Well, the CPU is indeed throttling under load. It looks like CPU-Z just doesn't sense P4 throttling frequencies like it can with newer CPUs. Under 100% load, CPU-Z always reads 3.06GHz, no matter how heavily throttled the CPU is. Yet, it does report the various SpeedStep states properly.

I had it running memtest again today, and it overheated and turned itself off after around 25 minutes. The heatsink is spotless and the fans are both in perfect health, which means that it would've been impossible to achieve 3GHz performance for more than 10 or so minutes even when the machine was new!

In 3DMark03, the CPU tests begin around 8-10 minutes into the benchmark; by that point CPU performance is well below even an overclocked Tualatin! Although, the IGP may also be affecting the CPU score.

This machine (3.06/533 Prescott, Radeon 9000 IGP) = 293
PIII-S 1.59/151, GeForce 6800GT = 496
Pentium 4 2.4/400 Northwood, GeForce 6800GT = 558
Athlon XP 2800 (2.08/333 Barton), GeForce 6800GT = 679
Athlon 64 3700 (2.2GHz San Diego), GeForce 6800GT = 1257

Standard Def Rigs
Super P3: PIII-S @ 1.63 GHz/FSB155 | 2GB DDR-310 | 6800GT AGP | 500GB 7200 RPM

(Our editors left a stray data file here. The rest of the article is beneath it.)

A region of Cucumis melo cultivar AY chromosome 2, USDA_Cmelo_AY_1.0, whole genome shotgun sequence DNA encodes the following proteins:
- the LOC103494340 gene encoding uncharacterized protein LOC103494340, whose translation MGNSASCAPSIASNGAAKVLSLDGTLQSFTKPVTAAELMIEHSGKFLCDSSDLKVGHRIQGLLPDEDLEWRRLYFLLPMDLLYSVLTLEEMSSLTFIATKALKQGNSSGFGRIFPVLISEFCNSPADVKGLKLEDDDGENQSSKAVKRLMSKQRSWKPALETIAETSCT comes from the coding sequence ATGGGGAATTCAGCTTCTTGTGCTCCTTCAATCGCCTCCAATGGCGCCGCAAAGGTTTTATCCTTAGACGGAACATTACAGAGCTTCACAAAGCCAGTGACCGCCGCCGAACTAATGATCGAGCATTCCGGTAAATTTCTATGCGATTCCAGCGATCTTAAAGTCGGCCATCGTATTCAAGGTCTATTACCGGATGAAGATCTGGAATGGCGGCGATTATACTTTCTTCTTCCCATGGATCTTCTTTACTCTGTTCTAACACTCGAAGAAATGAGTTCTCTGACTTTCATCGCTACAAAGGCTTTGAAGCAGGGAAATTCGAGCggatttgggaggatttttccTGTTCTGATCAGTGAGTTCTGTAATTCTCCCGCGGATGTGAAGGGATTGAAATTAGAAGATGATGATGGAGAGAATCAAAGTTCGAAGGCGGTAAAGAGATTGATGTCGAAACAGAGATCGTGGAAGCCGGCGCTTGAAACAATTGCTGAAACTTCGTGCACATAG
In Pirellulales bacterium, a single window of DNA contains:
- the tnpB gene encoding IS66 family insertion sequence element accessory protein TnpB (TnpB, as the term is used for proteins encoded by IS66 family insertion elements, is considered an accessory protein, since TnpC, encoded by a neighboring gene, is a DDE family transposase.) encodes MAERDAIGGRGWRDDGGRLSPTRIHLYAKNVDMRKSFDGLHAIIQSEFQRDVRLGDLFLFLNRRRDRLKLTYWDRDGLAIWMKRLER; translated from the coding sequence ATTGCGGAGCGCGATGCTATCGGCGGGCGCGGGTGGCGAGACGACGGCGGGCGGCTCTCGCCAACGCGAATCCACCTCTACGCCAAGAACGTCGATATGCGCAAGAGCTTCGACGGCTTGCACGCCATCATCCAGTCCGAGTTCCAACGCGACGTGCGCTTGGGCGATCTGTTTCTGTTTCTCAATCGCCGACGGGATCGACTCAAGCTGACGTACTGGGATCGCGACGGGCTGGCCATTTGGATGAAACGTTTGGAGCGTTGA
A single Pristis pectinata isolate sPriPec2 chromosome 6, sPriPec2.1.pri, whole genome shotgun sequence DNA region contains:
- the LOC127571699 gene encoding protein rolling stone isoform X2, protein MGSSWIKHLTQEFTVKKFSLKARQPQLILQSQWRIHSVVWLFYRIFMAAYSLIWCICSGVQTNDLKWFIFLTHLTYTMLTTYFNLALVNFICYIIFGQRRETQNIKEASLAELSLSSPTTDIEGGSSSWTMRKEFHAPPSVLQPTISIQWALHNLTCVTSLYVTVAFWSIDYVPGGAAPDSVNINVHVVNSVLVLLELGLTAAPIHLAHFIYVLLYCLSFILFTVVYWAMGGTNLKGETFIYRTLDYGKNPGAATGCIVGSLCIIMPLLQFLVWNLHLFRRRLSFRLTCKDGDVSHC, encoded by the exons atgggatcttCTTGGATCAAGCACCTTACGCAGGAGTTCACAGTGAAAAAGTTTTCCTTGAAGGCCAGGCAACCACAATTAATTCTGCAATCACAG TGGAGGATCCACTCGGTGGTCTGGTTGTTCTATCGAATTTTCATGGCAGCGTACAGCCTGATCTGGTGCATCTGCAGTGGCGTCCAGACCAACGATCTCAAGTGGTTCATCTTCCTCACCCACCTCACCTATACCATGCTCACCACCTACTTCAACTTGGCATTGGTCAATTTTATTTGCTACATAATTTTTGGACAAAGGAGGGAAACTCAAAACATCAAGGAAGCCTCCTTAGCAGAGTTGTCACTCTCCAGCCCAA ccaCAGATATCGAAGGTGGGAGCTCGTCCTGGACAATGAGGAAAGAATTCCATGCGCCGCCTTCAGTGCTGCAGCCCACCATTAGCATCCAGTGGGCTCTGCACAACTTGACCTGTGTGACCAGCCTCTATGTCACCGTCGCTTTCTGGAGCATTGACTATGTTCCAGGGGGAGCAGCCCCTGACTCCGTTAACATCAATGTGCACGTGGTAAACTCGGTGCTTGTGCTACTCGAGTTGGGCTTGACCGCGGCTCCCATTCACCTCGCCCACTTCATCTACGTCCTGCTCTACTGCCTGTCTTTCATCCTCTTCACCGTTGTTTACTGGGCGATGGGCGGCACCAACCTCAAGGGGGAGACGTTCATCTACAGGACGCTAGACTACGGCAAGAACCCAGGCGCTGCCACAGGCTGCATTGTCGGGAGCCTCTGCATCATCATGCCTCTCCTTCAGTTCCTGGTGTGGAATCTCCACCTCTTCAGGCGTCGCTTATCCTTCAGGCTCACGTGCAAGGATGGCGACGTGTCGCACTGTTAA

Super G4: 2x PowerPC 7455 @ 1.5 GHz | 2GB DDR-333 | 7800GS AGP | 300GB 10k RPM
Super G5: 4x PowerPC 970 @ 2.5 GHz | 16GB DDR2-533 | x1950XT PCIe | 512GB SSD

Reply 14 of 24, by pewpewpew

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Just adding a similar Vaio discard I've picked up.

P4 352, IGP 345M
512MB PC2100/DDR266
60GB HDD
15.4" 1280x800

As above, it relies on being throttled within XP. There are no BIOS CPU options. Memtest and suchlike are impossible. Installing Linux was also an ugly series of lockups. Finally got a Linux throttling app installed and the Vaio remained easy to push over the edge.

3DMark03 reported 'this system can only run 1 of the 4 game tests, try 3dmark01' and gave it 84 3dmarks on the default run. (Free version only does: cpu tests 0 if 2, feature tests 2 of 5, sound tests 0 of 3.)

3DMark2001SE scored 1295.

3DMark00 in 98 compatibility mode scored 2501.

My P3 450 MX440SE does 3172 in 3DMark00, and P4 3.06 7600GS does 10384 (also XP 98 compatibility mode).

It's dingo kidneys. That's a fresh install with drivers from Sony. Movies actually run slightly better on Linux for a change, but still not usable. Though perhaps that's only because the throttling isn't as aggressive.